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How Putin’s global network aids and abets his ambitions


In his war against Ukraine and his brutal challenge to the world order, Vladimir Putin has a vast network of international support. The countries within his web engage in varying levels of complicity, from explicit political backing for the invasion of Ukraine from states such as North Korea, Belarus, and Syria, to an implicit desire for the invasion to succeed or a mere willingness to take advantage of the situation in a way that just happens to benefit the Kremlin. All together, this network has pumped indispensable economic and military oxygen into Moscow’s ambitions.

China provides essential commercial support, with a notable increase in both the sale of products to Russia and the purchase of Russian fossil fuels, thereby helping the Kremlin to survive Western sanctions. Iran and North Korea deliver key weapons to sustain the offensive in Ukraine. Belarus affords the Kremlin strategic depth by allowing it to use its territory for multiple purposes.

This core network of cooperation has a political relevance that places it on a prominent plane with respect to other dynamics that favor Putin. Time will tell whether these countries converging in a pulse against the West, yet without a formal alliance, will come to form a highly cohesive partnership. For the time being, they offer Russia significant help.

On another level, there is the role of countries which, lacking any political intention comparable to those above and with varying degrees of empathy, or a simple disinterest in Russian abuses, shore up the Kremlin via trade, minimizing the impact of Western sanctions. “The West’s sanctions policy has failed to deter Russia and is currently struggling to succeed in containing it. The main loopholes are centered around oil and battlefield goods. The successful circumvention of the oil price cap and the re-export of critical items allow Russia to defy restrictions. In both cases the role of third countries is pivotal”, says Maria Shagina, from the International Institute for Strategic Studies.

Beyond the fundamental role of China, several Central Asian and Caucasian countries are emerging as useful black markets for the Kremlin, though many other nations play important roles. Shagina sums up the map as follows: “China, India and Turkey buy 90% of Russian crude oil. China and Hong Kong are the key hubs for sourcing dual-use goods like semiconductors. The UAE has become a critical node in Russia’s circumvention strategy – either as a transshipment hub or a financial hub”.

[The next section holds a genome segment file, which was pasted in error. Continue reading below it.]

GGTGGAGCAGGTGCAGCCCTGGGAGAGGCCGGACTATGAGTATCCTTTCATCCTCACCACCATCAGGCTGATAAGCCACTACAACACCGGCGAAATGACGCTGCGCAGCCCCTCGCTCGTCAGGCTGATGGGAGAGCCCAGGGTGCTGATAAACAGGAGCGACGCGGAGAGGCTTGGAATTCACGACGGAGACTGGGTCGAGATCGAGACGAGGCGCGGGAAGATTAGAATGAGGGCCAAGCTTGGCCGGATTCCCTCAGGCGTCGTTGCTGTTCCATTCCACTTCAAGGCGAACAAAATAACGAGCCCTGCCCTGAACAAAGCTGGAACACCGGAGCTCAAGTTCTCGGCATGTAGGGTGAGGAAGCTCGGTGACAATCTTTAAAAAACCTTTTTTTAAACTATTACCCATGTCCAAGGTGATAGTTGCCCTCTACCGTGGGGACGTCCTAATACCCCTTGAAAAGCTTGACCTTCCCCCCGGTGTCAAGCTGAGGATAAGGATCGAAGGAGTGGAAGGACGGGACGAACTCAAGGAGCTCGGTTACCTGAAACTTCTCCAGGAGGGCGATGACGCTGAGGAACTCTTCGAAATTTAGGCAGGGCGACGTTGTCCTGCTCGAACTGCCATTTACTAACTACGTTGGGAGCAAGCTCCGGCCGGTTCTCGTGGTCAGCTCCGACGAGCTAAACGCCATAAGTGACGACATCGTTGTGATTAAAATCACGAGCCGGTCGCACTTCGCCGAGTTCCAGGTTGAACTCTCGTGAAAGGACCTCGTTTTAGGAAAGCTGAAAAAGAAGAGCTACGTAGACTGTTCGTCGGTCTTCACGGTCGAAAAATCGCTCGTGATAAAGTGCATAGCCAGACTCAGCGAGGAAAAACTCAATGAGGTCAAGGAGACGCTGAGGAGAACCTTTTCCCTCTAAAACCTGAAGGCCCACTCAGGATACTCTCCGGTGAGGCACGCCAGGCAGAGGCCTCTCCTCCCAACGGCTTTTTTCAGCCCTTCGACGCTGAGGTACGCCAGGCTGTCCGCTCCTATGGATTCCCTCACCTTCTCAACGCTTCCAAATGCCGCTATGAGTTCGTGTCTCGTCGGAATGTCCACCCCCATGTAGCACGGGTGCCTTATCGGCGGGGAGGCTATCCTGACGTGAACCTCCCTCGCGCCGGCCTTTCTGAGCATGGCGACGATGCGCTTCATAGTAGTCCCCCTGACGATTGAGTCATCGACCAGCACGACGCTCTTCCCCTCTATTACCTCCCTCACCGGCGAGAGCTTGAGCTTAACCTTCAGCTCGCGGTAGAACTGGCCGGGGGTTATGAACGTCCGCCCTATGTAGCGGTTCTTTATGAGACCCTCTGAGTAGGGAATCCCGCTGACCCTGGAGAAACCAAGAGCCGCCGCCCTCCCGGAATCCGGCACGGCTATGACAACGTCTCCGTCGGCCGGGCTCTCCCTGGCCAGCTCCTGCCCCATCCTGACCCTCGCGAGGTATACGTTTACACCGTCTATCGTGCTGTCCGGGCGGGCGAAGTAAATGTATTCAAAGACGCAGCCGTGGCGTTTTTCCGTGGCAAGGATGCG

There is also a third tier, which has political significance. Countries such as Syria and Eritrea support the Kremlin’s cause; there are others that are very empathetic, such as Venezuela, several African states that receive security aid from Moscow, and Hungary, which has tried to obstruct EU policy regarding the successive rounds of sanctions, though with little success. There are also politicians and political parties that, within many Western societies, express an empathy towards Putin and his approach. An obvious case is that of Donald Trump who, without even having yet won this year’s presidential elections, has already succeeded in getting the Republicans to stall U.S. aid to Ukraine for the past seven months. It remains to be seen what he will do if he returns to the White House.

It is a broad, complex and nuanced picture. Here is a look at some of its key features.


Beijing has refused to provide military support to Moscow, but significant growth in bilateral trade is what is mainly fuelling Russia’s economy and its ability to sustain the war effort in Ukraine. In 2023, there was trade worth $240 billion, up 26% from the previous year, a figure that equals EU-Russia trade in 2021 prior to the invasion.

As well as microchips — perhaps the most essential item — smartphones, computers, industrial and construction machinery and automobiles are some of the main Chinese products that have allowed the Russian economy to continue to function with some normality despite Western sanctions. Conversely, China has bought large quantities of oil, and also coal, copper, and nickel, guaranteeing important sources of revenue for the Kremlin. Half of Russian oil exports went to China in 2023, according to Russia’s deputy prime minister, Alexander Novak.